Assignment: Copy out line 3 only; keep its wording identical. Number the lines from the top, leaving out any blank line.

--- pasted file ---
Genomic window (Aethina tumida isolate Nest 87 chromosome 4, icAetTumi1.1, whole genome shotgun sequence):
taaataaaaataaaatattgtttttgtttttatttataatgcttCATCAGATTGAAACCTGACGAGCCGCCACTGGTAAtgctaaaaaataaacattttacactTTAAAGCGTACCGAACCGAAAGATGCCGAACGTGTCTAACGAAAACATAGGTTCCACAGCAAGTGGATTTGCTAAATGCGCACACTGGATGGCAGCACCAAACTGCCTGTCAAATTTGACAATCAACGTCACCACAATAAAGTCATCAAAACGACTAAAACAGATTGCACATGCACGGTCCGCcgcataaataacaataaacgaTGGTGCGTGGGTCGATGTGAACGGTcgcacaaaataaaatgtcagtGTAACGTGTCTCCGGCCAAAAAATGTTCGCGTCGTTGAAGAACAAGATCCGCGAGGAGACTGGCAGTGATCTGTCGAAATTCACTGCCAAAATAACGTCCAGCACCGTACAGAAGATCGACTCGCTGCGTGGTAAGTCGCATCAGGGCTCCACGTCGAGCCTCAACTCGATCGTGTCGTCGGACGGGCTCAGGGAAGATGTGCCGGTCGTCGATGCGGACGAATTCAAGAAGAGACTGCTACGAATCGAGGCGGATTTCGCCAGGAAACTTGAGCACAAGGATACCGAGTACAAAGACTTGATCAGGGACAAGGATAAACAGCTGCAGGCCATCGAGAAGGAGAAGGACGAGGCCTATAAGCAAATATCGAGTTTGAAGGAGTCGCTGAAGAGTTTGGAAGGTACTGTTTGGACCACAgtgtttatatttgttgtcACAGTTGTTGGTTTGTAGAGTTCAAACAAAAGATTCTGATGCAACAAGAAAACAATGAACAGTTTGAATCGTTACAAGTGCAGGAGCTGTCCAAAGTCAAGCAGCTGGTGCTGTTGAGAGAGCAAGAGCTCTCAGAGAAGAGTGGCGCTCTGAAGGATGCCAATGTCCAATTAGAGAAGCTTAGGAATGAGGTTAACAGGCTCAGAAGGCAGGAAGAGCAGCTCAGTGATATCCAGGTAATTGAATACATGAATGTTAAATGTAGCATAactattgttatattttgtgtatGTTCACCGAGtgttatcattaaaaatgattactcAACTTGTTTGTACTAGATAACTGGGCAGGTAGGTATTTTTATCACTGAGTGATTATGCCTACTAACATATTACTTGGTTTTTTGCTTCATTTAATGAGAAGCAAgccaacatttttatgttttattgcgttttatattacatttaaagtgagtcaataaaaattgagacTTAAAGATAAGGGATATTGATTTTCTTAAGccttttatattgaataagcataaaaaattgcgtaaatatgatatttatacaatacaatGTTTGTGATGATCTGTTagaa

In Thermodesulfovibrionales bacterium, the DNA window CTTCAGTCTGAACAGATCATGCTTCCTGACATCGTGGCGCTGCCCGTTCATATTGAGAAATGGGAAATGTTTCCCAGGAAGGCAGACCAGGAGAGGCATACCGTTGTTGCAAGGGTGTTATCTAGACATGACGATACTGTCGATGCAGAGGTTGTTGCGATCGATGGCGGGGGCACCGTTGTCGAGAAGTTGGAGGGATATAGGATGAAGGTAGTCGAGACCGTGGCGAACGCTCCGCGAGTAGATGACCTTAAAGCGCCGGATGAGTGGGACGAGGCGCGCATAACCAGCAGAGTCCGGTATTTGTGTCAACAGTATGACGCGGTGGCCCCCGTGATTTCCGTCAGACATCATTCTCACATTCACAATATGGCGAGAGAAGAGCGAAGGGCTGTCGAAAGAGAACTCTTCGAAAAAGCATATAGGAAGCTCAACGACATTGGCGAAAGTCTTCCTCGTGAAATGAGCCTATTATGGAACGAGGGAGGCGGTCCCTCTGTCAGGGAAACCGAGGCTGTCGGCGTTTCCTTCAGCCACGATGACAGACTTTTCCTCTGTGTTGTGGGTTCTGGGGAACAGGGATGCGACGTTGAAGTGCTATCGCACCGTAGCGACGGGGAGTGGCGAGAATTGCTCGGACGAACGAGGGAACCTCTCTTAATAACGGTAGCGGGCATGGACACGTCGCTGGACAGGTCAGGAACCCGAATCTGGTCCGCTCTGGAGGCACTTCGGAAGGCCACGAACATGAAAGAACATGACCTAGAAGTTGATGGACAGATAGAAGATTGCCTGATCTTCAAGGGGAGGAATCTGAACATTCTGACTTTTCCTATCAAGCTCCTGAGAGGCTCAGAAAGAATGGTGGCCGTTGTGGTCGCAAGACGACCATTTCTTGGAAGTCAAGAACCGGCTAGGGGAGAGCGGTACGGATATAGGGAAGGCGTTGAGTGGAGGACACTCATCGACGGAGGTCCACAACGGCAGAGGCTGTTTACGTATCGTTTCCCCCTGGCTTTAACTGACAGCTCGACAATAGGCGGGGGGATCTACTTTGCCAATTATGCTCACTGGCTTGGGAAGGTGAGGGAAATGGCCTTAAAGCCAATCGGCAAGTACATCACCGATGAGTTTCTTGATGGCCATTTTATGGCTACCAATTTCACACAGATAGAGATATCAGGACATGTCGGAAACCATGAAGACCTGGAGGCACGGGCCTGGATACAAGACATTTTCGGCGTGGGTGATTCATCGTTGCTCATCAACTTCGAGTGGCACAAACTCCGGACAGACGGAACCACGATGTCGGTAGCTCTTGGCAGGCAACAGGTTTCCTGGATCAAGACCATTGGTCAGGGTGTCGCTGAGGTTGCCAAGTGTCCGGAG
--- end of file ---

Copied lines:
In Thermodesulfovibrionales bacterium, the DNA window CTTCAGTCTGAACAGATCATGCTTCCTGACATCGTGGCGCTGCCCGTTCATATTGAGAAATGGGAAATGTTTCCCAGGAAGGCAGACCAGGAGAGGCATACCGTTGTTGCAAGGGTGTTATCTAGACATGACGATACTGTCGATGCAGAGGTTGTTGCGATCGATGGCGGGGGCACCGTTGTCGAGAAGTTGGAGGGATATAGGATGAAGGTAGTCGAGACCGTGGCGAACGCTCCGCGAGTAGATGACCTTAAAGCGCCGGATGAGTGGGACGAGGCGCGCATAACCAGCAGAGTCCGGTATTTGTGTCAACAGTATGACGCGGTGGCCCCCGTGATTTCCGTCAGACATCATTCTCACATTCACAATATGGCGAGAGAAGAGCGAAGGGCTGTCGAAAGAGAACTCTTCGAAAAAGCATATAGGAAGCTCAACGACATTGGCGAAAGTCTTCCTCGTGAAATGAGCCTATTATGGAACGAGGGAGGCGGTCCCTCTGTCAGGGAAACCGAGGCTGTCGGCGTTTCCTTCAGCCACGATGACAGACTTTTCCTCTGTGTTGTGGGTTCTGGGGAACAGGGATGCGACGTTGAAGTGCTATCGCACCGTAGCGACGGGGAGTGGCGAGAATTGCTCGGACGAACGAGGGAACCTCTCTTAATAACGGTAGCGGGCATGGACACGTCGCTGGACAGGTCAGGAACCCGAATCTGGTCCGCTCTGGAGGCACTTCGGAAGGCCACGAACATGAAAGAACATGACCTAGAAGTTGATGGACAGATAGAAGATTGCCTGATCTTCAAGGGGAGGAATCTGAACATTCTGACTTTTCCTATCAAGCTCCTGAGAGGCTCAGAAAGAATGGTGGCCGTTGTGGTCGCAAGACGACCATTTCTTGGAAGTCAAGAACCGGCTAGGGGAGAGCGGTACGGATATAGGGAAGGCGTTGAGTGGAGGACACTCATCGACGGAGGTCCACAACGGCAGAGGCTGTTTACGTATCGTTTCCCCCTGGCTTTAACTGACAGCTCGACAATAGGCGGGGGGATCTACTTTGCCAATTATGCTCACTGGCTTGGGAAGGTGAGGGAAATGGCCTTAAAGCCAATCGGCAAGTACATCACCGATGAGTTTCTTGATGGCCATTTTATGGCTACCAATTTCACACAGATAGAGATATCAGGACATGTCGGAAACCATGAAGACCTGGAGGCACGGGCCTGGATACAAGACATTTTCGGCGTGGGTGATTCATCGTTGCTCATCAACTTCGAGTGGCACAAACTCCGGACAGACGGAACCACGATGTCGGTAGCTCTTGGCAGGCAACAGGTTTCCTGGATCAAGACCATTGGTCAGGGTGTCGCTGAGGTTGCCAAGTGTCCGGAG